Nature is everywhere in Los Angeles. That is the main message you will get from reading the new book “Wild LA: Explore the Amazing Nature in and Around Los Angeles” released by Timber Press. While we may all be aware that wildlife can be found in the Santa Monica Mountains or the Angeles National Forest, many of us probably do not think of Los Angeles as an area of incredible biological diversity. But the truth is that there is a tremendous diversity of species in L.A. and there are many stories to tell, according to the Natural History Museum of Los Angeles County and the authors of the book: Lila Higgins, Dr. Gregory B. Pauly, Dr. Jason G. Goldman, and Charles Hood. [Read more…] about Book Review: Wild LA
Have you heard of “nature-deficit disorder“? Coined by author and journalist Richard Louv, the term refers to possible negative consequences to individual health and the social fabric as children stay more time indoors and away from physical contact with the natural world. [Read more…] about Nature for Neighborhoods
“You can’t see the forest for the trees!” All of us are familiar with this expression which is often used to describe or understand [Read more…] about Seeing the Forest for the Trees: Planning for Parks and Urban Forests in Los Angeles County
Do you enjoy LEGOs and nature? If yes, then I have the perfect exhibit to recommend to you. Over the weekend, I visited the South Coast Botanic Garden with my family to see the Nature Connects exhibit. [Read more…] about Exhibit Review: Nature Connects at the South Coast Botanic Garden
When I tell people that I work for the Department of Parks and Recreation, many ask whether I watch the TV show Parks and Recreation. While I do enjoy the comedy series, I must say that doing “real life” parks and recreation planning is actually far more interesting and rewarding. Personally, I am motivated by the desire to help improve and expand recreational options for communities in need because I have experienced firsthand the many benefits of parks and recreational facilities. [Read more…] about Park Planning for Underserved Communities in Los Angeles County
Have you ever wondered how people make a living by collecting cans and bottles from trash cans? Do you want to learn more about “canning” and how “canners” survive in New York City? Do you enjoy documentaries? If you answered “yes” to any of these questions, I highly recommend that you watch HBO’s Redemption (2012) which was directed and produced by Jon Alpert and Matthew O’Neill. [Read more…] about Documentary Review: Redemption
- Of or relating to the habitat or environment.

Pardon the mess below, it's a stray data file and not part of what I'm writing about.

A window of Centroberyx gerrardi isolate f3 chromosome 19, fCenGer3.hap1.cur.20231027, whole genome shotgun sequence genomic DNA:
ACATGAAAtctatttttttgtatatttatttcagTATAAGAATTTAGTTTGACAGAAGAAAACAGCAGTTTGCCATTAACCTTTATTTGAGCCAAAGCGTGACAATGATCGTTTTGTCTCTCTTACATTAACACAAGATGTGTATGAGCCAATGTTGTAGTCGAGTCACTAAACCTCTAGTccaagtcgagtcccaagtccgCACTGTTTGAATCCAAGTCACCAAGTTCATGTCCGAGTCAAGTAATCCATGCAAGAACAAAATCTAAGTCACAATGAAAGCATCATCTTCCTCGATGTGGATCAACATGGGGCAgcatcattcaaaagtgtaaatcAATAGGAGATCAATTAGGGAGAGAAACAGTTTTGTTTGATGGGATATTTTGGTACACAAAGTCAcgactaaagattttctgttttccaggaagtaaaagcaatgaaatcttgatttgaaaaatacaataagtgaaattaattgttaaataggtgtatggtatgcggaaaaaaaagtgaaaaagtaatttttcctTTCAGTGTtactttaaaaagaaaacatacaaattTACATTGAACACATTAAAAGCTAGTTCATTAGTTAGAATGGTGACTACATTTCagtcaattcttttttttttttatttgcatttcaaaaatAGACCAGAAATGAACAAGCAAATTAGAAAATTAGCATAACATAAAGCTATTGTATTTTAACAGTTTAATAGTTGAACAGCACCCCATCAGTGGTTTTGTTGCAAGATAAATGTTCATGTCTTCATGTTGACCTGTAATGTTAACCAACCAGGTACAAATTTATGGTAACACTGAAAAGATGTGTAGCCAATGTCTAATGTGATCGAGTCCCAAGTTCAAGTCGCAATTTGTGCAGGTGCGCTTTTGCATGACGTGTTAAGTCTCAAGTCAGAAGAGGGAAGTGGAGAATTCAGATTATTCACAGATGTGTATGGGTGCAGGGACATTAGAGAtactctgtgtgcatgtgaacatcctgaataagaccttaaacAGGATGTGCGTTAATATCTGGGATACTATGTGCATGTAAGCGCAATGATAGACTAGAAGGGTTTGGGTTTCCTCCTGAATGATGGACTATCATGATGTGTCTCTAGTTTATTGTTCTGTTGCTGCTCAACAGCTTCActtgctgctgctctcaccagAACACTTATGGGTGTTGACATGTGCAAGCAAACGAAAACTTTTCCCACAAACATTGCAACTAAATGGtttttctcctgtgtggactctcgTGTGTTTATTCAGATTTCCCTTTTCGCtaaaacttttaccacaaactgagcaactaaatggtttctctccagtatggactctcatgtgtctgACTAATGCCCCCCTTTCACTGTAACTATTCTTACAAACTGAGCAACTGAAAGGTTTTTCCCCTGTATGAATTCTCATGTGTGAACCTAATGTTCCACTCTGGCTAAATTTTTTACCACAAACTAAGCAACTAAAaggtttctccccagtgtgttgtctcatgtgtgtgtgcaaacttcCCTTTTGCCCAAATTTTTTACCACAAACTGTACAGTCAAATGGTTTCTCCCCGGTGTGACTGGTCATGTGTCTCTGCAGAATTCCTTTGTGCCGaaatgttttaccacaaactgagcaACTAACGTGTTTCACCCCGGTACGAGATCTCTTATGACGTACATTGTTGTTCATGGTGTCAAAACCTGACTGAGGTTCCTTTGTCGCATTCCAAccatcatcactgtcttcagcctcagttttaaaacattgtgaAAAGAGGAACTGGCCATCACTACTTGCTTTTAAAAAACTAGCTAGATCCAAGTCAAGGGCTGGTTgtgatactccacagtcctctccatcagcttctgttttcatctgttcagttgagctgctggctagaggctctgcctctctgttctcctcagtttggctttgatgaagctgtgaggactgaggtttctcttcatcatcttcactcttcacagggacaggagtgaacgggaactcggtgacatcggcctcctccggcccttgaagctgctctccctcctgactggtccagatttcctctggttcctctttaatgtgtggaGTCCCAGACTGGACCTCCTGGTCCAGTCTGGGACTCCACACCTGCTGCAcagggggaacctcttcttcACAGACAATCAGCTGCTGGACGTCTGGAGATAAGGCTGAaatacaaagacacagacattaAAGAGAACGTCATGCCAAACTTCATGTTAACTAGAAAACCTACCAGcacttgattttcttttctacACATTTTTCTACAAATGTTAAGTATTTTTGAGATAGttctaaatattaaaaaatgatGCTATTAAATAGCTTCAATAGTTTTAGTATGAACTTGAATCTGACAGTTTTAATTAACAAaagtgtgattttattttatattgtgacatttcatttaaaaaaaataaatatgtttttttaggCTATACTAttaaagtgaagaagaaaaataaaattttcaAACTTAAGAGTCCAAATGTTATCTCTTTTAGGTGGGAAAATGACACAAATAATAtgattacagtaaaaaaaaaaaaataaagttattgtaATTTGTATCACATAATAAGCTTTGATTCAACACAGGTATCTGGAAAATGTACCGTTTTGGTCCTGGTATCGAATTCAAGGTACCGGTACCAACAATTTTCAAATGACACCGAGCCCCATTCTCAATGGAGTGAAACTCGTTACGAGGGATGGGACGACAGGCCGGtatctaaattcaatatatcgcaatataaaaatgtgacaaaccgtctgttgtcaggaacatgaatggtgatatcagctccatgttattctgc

- The doctrine, theory, or science of a subject.
- Branch of science concerned with the interrelationships of organisms and their environments, especially as manifested by the natural cycles and rhythms, community development and structure, interaction between different kinds of organisms, geographic distribution, and population alternatives.
- The totality or pattern of relations between organisms and their environments.
~ Webster’s New International Dictionary, 3rd ed., 1976
_____________________________________ [Read more…] about Reyner Banham, Mike Davis, and the Discourse on Los Angeles Ecology
A few weeks ago, I was in Seattle for the American Planning Association (APA)’s National Planning Conference. In addition to learning with and from other planners, I also had the opportunity to present in a session entitled “Collaboration for Healthy Communities in LA County” that focused on the creation and accomplishments of Los Angeles County’s Healthy Design Workgroup (which I shared about previously in Coordination: Can’t Plan Without It). Like the conferences I attended in recent years, this one offered a wide variety of informative and useful sessions and mobile workshops. As a park planner, I naturally gravitated towards those related to parks and recreation. Summarized below are the sessions that I found most interesting and want to highlight in this article: [Read more…] about APA Conference: Lessons from Seattle
Are you concerned about climate change? Do you want visual evidence that it is actually happening? Do you live in a coastal community? Are you passionate about photography? If you answer yes to any (or all) of these questions, I highly recommend that you pay a visit to the Annenberg Space for Photography, one of my favorite places in Los Angeles. [Read more…] about Exhibit Review: Sink or Swim – climate change resilience in photographs at Los Angeles’s Annenberg
Cruising one day along Commonwealth Avenue in Fullerton, CA, I noticed a sequence of fallen birds that were either decayed or decaying on the sidewalk. It seemed to be the result of a complex context; an intersection of natural habitat and built (man-made) artifact (in this case a tunnel with a vehicle underpass and train overpass). So I thought to myself, built environments almost always have to interact with and react to their context. Whether it is regarding the slope of a site, or natural soil conditions, or even existing natural habitats: animals, flora, fauna, etc. [Read more…] about Common Birds of Commonwealth